Income investors have a strong preference for stocks that consistently hike their dividends. Since predictable cash flow is a priority, they pass over companies that can't show rising returns during the inevitable industry downturn.
That's why many investors shop among the short list of Dividend Aristocrats, which are companies that boast an unbroken streak of at least 25 years of consecutive payout raises. A few members of that elite group have fallen out of favor recently and could represent solid long-term buys. Below, we'll look at the prospects for market-beating returns from Coca-Cola (NYSE:KO), Target (NYSE:TGT), and Lowe's (NYSE:LOW).
Coca-Cola is about as close as you can get to a recession-proof business. Through the world's largest distribution system, it slings nearly 2 billion servings of beverages around the globe each day. Its portfolio spans 500 brands, including four of the top five sparkling drink franchises on earth: Coca-Cola, Diet Coke, Fanta, and Sprite.
That unique market position has powered impressive income growth for investors as Coke raised its dividend in each of the last 54 fiscal years. However, the rate of growth is slowing: Coke's latest hike was just 6%, compared to 8% in 2015 and 9% in 2014.
The beverage titan is struggling with weak volume growth due to consumers rejecting many of the core ingredients, including sugar, upon which it built its empire. It has responded by revamping its portfolio with products like Zero Sugar Coca-Cola, yet shares declined in 2016 even as the market surged higher.
The recent installation of James Quincey as Coke's new CEO suggests the company aims to aggressively alter its cherished formulas so that all the industry's biggest growth isn't confined to rivals.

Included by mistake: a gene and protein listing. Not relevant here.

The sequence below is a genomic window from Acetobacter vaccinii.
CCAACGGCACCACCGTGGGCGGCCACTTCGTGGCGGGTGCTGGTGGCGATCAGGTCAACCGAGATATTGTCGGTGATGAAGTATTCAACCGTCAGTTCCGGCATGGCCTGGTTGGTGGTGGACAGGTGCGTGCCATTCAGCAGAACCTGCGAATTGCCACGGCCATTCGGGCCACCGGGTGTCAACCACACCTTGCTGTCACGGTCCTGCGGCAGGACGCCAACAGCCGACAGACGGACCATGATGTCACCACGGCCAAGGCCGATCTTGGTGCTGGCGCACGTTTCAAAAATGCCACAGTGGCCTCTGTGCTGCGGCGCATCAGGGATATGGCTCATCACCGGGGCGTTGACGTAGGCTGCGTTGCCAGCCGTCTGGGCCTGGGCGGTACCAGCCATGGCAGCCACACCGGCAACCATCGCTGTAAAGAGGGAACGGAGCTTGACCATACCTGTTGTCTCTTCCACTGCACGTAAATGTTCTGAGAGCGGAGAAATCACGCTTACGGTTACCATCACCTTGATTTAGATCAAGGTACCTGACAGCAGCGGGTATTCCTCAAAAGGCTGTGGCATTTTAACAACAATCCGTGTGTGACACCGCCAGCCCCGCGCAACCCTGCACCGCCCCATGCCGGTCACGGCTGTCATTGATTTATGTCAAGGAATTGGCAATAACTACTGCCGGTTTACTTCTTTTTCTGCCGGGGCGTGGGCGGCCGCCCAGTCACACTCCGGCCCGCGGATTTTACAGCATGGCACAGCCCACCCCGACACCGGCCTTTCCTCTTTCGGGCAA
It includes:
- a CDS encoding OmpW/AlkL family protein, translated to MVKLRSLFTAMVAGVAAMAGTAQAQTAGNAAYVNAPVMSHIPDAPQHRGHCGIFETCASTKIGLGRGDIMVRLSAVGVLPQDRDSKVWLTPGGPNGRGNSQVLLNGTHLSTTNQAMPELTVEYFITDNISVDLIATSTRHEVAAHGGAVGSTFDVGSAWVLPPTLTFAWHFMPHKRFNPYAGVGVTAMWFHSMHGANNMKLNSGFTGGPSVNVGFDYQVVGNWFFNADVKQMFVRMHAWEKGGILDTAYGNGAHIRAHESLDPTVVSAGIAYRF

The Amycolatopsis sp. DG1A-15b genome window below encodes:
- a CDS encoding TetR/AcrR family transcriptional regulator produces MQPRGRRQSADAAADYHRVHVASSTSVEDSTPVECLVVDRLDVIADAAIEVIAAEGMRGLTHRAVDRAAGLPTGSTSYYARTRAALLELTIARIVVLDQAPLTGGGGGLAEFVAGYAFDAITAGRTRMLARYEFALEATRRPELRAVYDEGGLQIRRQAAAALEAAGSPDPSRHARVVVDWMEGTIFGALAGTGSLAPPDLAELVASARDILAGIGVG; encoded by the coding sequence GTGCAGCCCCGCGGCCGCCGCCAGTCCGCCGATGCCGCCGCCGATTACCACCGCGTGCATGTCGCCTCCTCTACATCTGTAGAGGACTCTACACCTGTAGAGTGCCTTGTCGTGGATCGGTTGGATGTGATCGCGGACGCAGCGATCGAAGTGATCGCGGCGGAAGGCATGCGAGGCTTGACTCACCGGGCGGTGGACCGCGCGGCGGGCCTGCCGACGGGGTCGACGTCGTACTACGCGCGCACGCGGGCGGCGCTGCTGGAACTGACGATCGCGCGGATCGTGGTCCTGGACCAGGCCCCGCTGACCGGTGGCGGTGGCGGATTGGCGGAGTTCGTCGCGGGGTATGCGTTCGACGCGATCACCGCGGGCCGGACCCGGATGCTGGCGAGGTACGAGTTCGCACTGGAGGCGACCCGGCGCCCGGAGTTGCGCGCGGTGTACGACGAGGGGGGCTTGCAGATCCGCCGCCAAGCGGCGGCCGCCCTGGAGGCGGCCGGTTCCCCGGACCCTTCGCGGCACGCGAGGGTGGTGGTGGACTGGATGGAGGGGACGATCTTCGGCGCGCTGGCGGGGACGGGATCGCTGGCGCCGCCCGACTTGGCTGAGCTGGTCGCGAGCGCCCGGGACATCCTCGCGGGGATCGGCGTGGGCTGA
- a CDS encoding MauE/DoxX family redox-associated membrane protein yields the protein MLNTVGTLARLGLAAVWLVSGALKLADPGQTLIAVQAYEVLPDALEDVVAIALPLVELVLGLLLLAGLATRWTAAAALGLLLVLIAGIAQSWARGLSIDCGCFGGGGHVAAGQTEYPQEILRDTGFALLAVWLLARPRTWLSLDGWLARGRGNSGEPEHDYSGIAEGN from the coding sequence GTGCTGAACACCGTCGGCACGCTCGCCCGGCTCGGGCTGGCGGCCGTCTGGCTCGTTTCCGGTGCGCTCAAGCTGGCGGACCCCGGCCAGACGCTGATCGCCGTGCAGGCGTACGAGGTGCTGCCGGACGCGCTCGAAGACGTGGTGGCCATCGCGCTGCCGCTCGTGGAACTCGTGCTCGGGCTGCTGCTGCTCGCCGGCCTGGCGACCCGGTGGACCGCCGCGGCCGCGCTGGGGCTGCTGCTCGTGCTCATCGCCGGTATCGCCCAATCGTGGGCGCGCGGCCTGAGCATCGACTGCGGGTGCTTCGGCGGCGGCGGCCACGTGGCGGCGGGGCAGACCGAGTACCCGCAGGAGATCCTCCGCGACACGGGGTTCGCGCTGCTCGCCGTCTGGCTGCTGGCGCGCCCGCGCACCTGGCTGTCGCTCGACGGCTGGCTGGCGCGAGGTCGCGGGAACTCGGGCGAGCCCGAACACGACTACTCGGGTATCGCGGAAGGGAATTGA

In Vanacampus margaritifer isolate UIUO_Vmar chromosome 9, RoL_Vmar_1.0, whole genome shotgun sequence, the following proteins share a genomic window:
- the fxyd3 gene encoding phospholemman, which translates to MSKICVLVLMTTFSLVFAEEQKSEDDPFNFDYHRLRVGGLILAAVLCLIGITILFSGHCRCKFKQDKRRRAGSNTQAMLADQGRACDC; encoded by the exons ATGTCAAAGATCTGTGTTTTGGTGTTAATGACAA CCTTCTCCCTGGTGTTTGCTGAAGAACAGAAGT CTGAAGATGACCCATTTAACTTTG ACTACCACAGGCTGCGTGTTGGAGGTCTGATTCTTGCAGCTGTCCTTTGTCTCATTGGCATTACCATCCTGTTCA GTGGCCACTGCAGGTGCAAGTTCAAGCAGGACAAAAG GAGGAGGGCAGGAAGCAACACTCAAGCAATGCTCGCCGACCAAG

Target's stock fell 2% in 2016, a year that saw the retailer hike its dividend by 7% to mark its 45th consecutive payout raise. Target is struggling even more than rival Wal-Mart (NYSE:WMT) to find growth in a weak shopping industry: Customer traffic is down 1% over the last nine months while Wal-Mart has enjoyed a slight increase.
The retailer has navigated through rough times like these before, though, thanks to a powerful pairing of price leadership in some product segments and premium offerings in others. That approach, which leans heavily on what management calls its signature categories (including beauty and apparel) leads to significantly higher profitability than peers. Its gross margin is 30% of sales, compared to Wal-Mart's 26%.
Like most major retailers, Target's growth prospects are at least partially hobbled by the trend toward online shopping. Yet that's no reason for investors to ignore what, at 3.3%, amounts to one of the most generous dividend yields in the industry.
No matter what it does, Lowe's can't seem to break out of Home Depot's (NYSE:HD) long shadow. Despite a fast-growing store footprint, it trails its larger home-improvement rival in the key metrics of sales growth, profitability, and return on invested capital. It's no surprise, then, that shares fell by 6% in 2016, compared to a 2% gain for Home Depot and a 10% jump for the broader market.
However, Lowe's dominates in the metric of dividend longevity. Its payout has ticked higher each year since 1961, and that streak includes the brutal three-year period around the housing market crises that forced Home Depot to pause its dividend raises.
That makes Lowe's the only Dividend Aristocrat to represent the home-improvement industry, in part thanks to its more conservative capital allocation approach. The company allocates 35% of annual profits to dividends, compared to Home Depot's 50% target.
Between the three choices, though, I'd bet on Coca-Cola at today's prices. Sure, it will take time for beverage portfolio changes to spark faster sales growth, but patient investors can collect a 3.3% dividend yield while they wait for those improved industry conditions. Its long business history, meanwhile, demonstrates that the drink giant has a knack for adjusting to shifting consumer demands. That challenge is made much easier by assets like a massive marketing budget and unmatched global distribution network. Short-term bumps aside, a decade from now Coke is likely to be selling well over 2 billion beverage servings each day and sending much of the profit back to shareholders.